"We have to ensure that the people that we engage are given the resources to develop their projects, their careers, themselves as future leaders. It's really about taking a step to the side and making sure that there are no structures standing in the way for change."
Bo Anders Sundstedt, Unge Viken Teater
In our final panel, we discussed how to achieve sustainable working structures in the arts sector through artist development and the support of future artistic leaders. We were joined by cultural leaders who specialise in artist development, leadership and collective working structures, exploring how this work can contribute to a more open and sustainable cultural sector in the future.
The talk focused on what the future of artistic leadership might look like and how cultural leaders can manage economic growth as well as key development goals such as equality, diversity and sustainable practices. Our final talk asked how we can ensure artistic leadership is open access and supportive of the next generation of artists, and what might need to change to ensure more sustainable leadership in the future.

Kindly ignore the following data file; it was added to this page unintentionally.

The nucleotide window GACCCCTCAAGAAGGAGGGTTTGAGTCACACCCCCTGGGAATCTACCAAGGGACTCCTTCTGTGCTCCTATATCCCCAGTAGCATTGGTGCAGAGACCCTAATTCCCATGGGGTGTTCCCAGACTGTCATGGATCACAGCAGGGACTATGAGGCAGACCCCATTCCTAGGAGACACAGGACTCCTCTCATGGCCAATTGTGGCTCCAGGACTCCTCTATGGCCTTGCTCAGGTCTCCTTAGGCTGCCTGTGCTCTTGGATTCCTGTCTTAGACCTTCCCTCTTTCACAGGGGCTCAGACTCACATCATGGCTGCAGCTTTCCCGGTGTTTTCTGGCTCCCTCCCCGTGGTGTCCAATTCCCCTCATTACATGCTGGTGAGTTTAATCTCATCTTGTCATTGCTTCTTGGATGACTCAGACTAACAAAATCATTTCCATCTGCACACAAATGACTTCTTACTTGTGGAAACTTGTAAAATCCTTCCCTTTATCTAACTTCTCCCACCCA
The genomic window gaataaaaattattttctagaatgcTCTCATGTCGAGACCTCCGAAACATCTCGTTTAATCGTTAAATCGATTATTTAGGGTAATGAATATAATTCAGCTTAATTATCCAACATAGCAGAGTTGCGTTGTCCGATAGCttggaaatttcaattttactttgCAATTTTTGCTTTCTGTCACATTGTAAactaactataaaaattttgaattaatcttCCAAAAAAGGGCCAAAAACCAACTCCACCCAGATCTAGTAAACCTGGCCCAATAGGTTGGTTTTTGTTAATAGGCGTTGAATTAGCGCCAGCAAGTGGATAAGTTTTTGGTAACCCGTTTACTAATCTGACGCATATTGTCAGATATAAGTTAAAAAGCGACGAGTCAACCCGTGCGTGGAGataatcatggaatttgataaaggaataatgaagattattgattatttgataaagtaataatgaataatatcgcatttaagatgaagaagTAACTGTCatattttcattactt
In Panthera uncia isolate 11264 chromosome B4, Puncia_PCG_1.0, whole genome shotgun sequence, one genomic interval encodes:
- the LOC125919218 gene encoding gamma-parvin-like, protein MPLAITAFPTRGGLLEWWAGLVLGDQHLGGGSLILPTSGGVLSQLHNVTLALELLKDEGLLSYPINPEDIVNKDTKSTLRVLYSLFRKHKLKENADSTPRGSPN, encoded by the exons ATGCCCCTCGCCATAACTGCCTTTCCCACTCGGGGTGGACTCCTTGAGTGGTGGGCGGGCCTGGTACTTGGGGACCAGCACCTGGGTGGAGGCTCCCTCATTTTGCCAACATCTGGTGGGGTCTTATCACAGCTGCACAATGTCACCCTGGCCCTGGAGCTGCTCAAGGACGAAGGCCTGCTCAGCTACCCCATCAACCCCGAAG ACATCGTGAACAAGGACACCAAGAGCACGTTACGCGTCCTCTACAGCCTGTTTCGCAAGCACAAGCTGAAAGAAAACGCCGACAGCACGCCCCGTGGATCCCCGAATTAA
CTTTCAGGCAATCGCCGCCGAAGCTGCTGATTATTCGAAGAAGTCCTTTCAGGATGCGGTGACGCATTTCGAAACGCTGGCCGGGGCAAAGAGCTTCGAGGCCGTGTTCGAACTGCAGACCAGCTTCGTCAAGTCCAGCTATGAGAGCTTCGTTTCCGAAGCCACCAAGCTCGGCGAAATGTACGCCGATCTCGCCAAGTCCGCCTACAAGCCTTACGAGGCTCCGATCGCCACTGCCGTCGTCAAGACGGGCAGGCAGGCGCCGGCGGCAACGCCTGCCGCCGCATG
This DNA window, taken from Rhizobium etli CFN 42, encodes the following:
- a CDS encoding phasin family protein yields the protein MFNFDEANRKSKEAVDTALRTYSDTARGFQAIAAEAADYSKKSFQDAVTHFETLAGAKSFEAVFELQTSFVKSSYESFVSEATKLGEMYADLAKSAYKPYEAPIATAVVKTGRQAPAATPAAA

Make space for other voices and emerging leaders
Step aside, share and be open about your decision processes
Leave an open door, invite people into your office and let them take over
Don't stay alone. Join a collective or an association
Change the structures so they are not in the way of change
Individuals should think about their own context and who they are as leaders, and of one moment where they can move over and create space for others to allow them to take up the leadership role